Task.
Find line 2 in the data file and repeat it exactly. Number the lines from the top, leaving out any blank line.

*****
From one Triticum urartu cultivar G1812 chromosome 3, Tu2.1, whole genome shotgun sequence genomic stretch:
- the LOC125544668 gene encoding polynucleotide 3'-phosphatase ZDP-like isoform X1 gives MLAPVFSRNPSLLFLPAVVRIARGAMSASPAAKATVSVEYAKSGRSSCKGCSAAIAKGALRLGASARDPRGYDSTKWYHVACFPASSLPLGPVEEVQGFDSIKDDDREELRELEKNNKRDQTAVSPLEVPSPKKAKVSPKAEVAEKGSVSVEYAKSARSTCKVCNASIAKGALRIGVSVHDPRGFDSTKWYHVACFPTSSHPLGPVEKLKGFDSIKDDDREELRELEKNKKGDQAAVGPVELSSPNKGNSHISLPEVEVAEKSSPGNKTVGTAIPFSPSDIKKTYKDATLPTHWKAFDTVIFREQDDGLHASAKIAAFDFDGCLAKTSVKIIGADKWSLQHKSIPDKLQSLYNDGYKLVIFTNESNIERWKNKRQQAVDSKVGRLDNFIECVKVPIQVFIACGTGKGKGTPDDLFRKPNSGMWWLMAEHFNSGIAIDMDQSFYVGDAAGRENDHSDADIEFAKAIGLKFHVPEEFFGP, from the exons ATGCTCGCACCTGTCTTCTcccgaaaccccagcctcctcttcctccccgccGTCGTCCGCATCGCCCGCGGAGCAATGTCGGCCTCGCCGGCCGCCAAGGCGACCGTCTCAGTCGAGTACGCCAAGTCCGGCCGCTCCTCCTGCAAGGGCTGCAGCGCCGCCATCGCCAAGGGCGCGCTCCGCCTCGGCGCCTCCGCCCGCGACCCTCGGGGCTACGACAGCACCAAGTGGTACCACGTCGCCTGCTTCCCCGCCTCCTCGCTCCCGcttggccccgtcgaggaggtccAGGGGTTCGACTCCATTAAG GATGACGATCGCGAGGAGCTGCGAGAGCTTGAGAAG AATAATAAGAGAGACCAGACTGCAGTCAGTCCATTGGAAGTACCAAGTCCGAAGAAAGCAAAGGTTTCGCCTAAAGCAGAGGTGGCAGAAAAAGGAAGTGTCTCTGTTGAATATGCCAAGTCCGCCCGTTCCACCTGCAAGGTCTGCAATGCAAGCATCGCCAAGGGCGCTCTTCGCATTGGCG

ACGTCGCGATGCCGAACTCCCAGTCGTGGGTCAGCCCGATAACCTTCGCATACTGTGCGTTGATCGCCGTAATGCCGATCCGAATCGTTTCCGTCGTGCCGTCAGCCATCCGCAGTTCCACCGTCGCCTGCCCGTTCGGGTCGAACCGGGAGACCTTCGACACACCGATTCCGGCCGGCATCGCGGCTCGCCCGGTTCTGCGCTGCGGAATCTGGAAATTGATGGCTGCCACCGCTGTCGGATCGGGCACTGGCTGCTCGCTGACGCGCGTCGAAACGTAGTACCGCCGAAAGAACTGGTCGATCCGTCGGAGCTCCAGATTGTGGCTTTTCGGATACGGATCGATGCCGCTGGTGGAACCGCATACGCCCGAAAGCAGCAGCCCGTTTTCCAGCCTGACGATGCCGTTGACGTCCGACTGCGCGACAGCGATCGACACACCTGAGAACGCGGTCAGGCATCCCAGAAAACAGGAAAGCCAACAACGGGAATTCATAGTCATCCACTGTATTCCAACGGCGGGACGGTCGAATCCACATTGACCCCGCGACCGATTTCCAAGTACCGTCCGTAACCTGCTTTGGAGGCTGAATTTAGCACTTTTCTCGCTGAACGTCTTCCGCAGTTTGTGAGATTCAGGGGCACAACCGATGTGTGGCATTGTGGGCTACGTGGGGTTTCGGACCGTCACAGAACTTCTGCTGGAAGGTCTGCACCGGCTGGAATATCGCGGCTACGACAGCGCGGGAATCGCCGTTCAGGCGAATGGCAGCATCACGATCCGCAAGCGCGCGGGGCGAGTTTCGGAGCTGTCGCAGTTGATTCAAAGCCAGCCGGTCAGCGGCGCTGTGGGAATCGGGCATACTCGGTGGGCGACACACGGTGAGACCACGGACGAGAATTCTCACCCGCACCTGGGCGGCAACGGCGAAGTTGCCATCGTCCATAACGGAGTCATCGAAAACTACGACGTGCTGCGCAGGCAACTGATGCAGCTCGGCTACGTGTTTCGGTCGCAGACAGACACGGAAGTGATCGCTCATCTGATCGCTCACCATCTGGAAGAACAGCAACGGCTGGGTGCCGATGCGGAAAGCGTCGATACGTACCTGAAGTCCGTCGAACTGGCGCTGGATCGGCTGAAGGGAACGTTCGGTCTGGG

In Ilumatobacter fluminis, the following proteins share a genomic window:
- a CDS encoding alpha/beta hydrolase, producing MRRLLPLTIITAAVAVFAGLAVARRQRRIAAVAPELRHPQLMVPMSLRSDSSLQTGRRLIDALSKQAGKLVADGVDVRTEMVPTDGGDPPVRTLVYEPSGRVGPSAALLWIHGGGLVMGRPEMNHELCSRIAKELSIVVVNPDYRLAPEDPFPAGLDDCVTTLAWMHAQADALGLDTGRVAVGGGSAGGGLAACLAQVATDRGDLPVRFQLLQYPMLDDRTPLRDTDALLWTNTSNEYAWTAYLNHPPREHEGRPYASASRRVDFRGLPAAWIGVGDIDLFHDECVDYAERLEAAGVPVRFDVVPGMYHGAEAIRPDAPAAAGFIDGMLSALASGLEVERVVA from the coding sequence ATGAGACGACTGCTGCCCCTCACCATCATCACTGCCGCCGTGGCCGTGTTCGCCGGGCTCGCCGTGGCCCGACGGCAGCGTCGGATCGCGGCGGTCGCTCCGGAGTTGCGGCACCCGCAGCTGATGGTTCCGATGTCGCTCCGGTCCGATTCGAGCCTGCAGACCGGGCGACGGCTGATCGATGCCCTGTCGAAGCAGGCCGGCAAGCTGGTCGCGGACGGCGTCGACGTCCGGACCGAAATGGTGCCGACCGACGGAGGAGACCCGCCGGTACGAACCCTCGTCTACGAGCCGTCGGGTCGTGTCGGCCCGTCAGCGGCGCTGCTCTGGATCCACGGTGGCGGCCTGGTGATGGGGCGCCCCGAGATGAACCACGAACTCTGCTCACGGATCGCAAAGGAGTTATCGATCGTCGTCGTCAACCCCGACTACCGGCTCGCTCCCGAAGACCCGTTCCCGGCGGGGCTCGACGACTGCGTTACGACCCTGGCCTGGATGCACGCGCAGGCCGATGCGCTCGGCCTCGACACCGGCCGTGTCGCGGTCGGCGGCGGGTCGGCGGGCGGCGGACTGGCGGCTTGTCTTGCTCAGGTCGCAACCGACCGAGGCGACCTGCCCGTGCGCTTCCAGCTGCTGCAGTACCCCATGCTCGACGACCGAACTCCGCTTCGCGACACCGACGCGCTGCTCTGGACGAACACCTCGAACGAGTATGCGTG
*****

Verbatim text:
- the LOC125544668 gene encoding polynucleotide 3'-phosphatase ZDP-like isoform X1 gives MLAPVFSRNPSLLFLPAVVRIARGAMSASPAAKATVSVEYAKSGRSSCKGCSAAIAKGALRLGASARDPRGYDSTKWYHVACFPASSLPLGPVEEVQGFDSIKDDDREELRELEKNNKRDQTAVSPLEVPSPKKAKVSPKAEVAEKGSVSVEYAKSARSTCKVCNASIAKGALRIGVSVHDPRGFDSTKWYHVACFPTSSHPLGPVEKLKGFDSIKDDDREELRELEKNKKGDQAAVGPVELSSPNKGNSHISLPEVEVAEKSSPGNKTVGTAIPFSPSDIKKTYKDATLPTHWKAFDTVIFREQDDGLHASAKIAAFDFDGCLAKTSVKIIGADKWSLQHKSIPDKLQSLYNDGYKLVIFTNESNIERWKNKRQQAVDSKVGRLDNFIECVKVPIQVFIACGTGKGKGTPDDLFRKPNSGMWWLMAEHFNSGIAIDMDQSFYVGDAAGRENDHSDADIEFAKAIGLKFHVPEEFFGP, from the exons ATGCTCGCACCTGTCTTCTcccgaaaccccagcctcctcttcctccccgccGTCGTCCGCATCGCCCGCGGAGCAATGTCGGCCTCGCCGGCCGCCAAGGCGACCGTCTCAGTCGAGTACGCCAAGTCCGGCCGCTCCTCCTGCAAGGGCTGCAGCGCCGCCATCGCCAAGGGCGCGCTCCGCCTCGGCGCCTCCGCCCGCGACCCTCGGGGCTACGACAGCACCAAGTGGTACCACGTCGCCTGCTTCCCCGCCTCCTCGCTCCCGcttggccccgtcgaggaggtccAGGGGTTCGACTCCATTAAG GATGACGATCGCGAGGAGCTGCGAGAGCTTGAGAAG AATAATAAGAGAGACCAGACTGCAGTCAGTCCATTGGAAGTACCAAGTCCGAAGAAAGCAAAGGTTTCGCCTAAAGCAGAGGTGGCAGAAAAAGGAAGTGTCTCTGTTGAATATGCCAAGTCCGCCCGTTCCACCTGCAAGGTCTGCAATGCAAGCATCGCCAAGGGCGCTCTTCGCATTGGCG